Chinese proverbs

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Old man practicing calligraphy at the Temple of Heaven park, Beijing Copyright © Dreamstime see image license

The nature of the Chinese language lends itself to proverbs and idioms. Just a few characters in Chinese can quickly convey a complex thought. Proverbs and sayings are a tasking study as their origins are difficult to trace. Some are ancient and have been recorded in ancient texts such as the Yi Jing and Dao De Jing.

Many proverbs relate to specific people or places in Chinese history, we have chosen to exclude these as they are hard for non-Chinese people to understand without considerable historical context; instead we have chosen proverbs and sayings that give an insight into Chinese culture and traditions.


Translating Chinese proverbs into English is not an easy task. Sometimes there is no similar construct or meaning in English and so the translation can look contrived. If you can help improve our efforts please let us know.

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Chinese proverbs are broadly categorized as either yàn yǔ (proverbs or ‘familiar saying’) or chéng yǔ (meaning ‘become language’ usually translated as ‘idiom’ or ‘accepted saying’). The short standard form of Chengyu is made up of four characters and there are thousands of them, one for every possible situation. They are written in Classical Chinese where often one character takes the place of two or more in Modern Chinese. There are also the Súyǔ which are popular sayings and the Xiē hòu yǔ which are two part allegorical sayings that are pretty hard to translate. In the first part of a xiehouyu the situation is described and the second gives the underlying truth, so in English there is the similar ‘a bird in the hand, is worth two in the bush’ construction. Often only the first part needs to be said as the second part is implied. Puns are also used in xiehouyu adding to the difficulty in understanding and translating them.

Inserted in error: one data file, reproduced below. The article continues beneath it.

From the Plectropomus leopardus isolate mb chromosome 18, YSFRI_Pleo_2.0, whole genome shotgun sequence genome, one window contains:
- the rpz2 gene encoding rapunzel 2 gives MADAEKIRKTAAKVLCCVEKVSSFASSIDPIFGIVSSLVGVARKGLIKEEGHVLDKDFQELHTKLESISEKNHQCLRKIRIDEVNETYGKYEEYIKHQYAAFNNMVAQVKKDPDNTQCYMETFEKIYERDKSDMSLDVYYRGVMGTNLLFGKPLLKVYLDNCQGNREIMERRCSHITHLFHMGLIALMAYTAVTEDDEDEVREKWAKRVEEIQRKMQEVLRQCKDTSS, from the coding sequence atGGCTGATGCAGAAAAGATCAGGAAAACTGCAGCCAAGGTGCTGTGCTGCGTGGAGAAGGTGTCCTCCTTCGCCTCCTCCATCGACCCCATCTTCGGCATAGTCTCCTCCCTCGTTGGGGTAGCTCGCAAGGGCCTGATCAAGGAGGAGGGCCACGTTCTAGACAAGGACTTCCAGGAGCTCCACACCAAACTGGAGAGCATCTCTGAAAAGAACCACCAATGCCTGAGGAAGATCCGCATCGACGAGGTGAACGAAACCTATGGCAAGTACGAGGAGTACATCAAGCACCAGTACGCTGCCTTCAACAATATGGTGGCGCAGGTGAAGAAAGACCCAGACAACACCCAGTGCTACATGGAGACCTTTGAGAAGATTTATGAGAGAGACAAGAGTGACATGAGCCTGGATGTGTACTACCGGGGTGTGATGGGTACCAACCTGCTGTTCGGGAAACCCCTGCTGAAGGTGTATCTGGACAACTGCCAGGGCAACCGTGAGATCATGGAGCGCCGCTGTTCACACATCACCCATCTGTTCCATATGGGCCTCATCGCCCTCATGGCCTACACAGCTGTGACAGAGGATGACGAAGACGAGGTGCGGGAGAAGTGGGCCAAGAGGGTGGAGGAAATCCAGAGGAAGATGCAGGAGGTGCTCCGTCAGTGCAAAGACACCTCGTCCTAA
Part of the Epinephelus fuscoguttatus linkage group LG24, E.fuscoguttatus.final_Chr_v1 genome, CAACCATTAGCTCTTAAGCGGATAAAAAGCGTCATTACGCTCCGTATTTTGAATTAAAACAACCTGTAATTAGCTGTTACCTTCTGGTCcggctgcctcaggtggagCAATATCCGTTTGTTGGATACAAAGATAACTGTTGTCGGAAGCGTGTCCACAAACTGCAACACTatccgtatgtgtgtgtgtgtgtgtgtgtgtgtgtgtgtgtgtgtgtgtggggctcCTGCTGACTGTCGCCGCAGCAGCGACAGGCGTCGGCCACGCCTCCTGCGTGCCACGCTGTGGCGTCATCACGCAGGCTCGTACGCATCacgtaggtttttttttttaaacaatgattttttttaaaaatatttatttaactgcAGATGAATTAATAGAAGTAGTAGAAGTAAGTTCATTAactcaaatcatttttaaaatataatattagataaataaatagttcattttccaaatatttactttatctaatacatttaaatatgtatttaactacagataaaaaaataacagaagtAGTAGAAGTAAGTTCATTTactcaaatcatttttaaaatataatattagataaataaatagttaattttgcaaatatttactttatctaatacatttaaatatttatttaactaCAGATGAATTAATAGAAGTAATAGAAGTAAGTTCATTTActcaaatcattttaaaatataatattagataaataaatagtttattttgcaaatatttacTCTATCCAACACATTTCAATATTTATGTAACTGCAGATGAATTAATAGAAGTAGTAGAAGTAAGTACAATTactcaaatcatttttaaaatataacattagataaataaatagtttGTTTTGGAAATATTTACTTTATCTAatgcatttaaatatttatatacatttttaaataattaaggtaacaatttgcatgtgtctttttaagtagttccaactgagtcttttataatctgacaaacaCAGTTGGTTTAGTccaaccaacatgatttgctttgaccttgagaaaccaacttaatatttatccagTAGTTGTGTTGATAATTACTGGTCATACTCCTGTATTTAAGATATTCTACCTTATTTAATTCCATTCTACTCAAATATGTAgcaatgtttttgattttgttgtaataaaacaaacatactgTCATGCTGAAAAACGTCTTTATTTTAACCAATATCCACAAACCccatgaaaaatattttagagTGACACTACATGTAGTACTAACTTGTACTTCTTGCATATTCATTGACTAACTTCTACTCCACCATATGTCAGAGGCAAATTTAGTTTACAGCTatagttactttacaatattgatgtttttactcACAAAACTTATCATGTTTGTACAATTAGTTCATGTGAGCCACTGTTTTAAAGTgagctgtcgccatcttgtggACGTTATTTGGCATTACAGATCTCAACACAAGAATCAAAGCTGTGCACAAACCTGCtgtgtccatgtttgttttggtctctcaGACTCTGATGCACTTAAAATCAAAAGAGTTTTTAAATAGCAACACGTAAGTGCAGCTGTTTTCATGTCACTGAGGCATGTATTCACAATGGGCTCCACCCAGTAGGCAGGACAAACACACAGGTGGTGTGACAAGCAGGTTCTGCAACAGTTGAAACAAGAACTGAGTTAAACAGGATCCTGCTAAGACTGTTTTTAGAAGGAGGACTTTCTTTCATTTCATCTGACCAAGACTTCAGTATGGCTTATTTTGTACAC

Here are half a dozen random proverbs to give a flavor of the hundreds we list on this site. The proverbs are split into different categories which share a common theme. The same proverb may appear in multiple categories. Use this bar to go to a page of related proverbs.

yi jing
Three gold coins used for Yi Jing fortune telling
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gè hé shang tiāo shuǐ hē, liǎng gè hé shang tái shuǐ hē, sān ge hé shang méi shuǐ hē [yi ge he shang tiao shui he, liang ge he shang tai shui he, san ge he shang mei shui he]
one yet lift water, two yet carry water, three yet not carry water
One monk shoulders water by himself; two can still share the labor between them. When it comes to three, they all go thirsty.
Sometimes work is best done alone, a group may just spend the time discussing without doing anything
Too many cooks spoil the broth
Shān yù lái fēng mǎn lóu [shan yu yu lai feng man lou]
mountain rain intend arrive wind tower
The wind sweeping through the tower heralds a rising storm in the mountain.
A premonition of something significant about to happen
Forewarned is forearmed
Jiǔ niú maó [jiu niu yi mao]
nine ox one hair
Nine cows are missing just one hair
An insignificant amount. A trivial matter.
A drop in the ocean
送炭
Xuě lǐ sòng tàn [xue li song tan]
snow neighbourhood deliver charcoal
Send charcoal in a snow storm
To offer assistance when it is needed
A friend in need is a friend indeed
,殃
Chéng mén shī huó, yāng jí chí [cheng men shi huo, yang ji chi yu]
city gate destroy fire , calamity reach moat fish
Burning a city gate kills the fish in the moat
A drastic action may unintentionally affect other people. Show consideration for all
嫁祸
Jià huò yú rén [jia huo yu ren]
marry disaster foremost person
A person in misfortune blames someone else
Put blame onto others
China motif
Our proverbs come with lots of information. The modern Chinese characters are followed by the proverb in pinyin. Next, there is a crude character by character transliteration into English, followed by a more accurate English translation. If this is a Chinese proverb alluding to history the meaning may still not be clear in English, so the general meaning follows. Finally some proverbs have fairly direct English equivalents, if so the English proverb is included at the end.

Our translations need improving, so please let us know if you can help.
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Citation information: Chinasage, 'Chinese Proverbs', last updated 6 Dec 2016, Web, http://www.chinasage.info/proverbs.htm.

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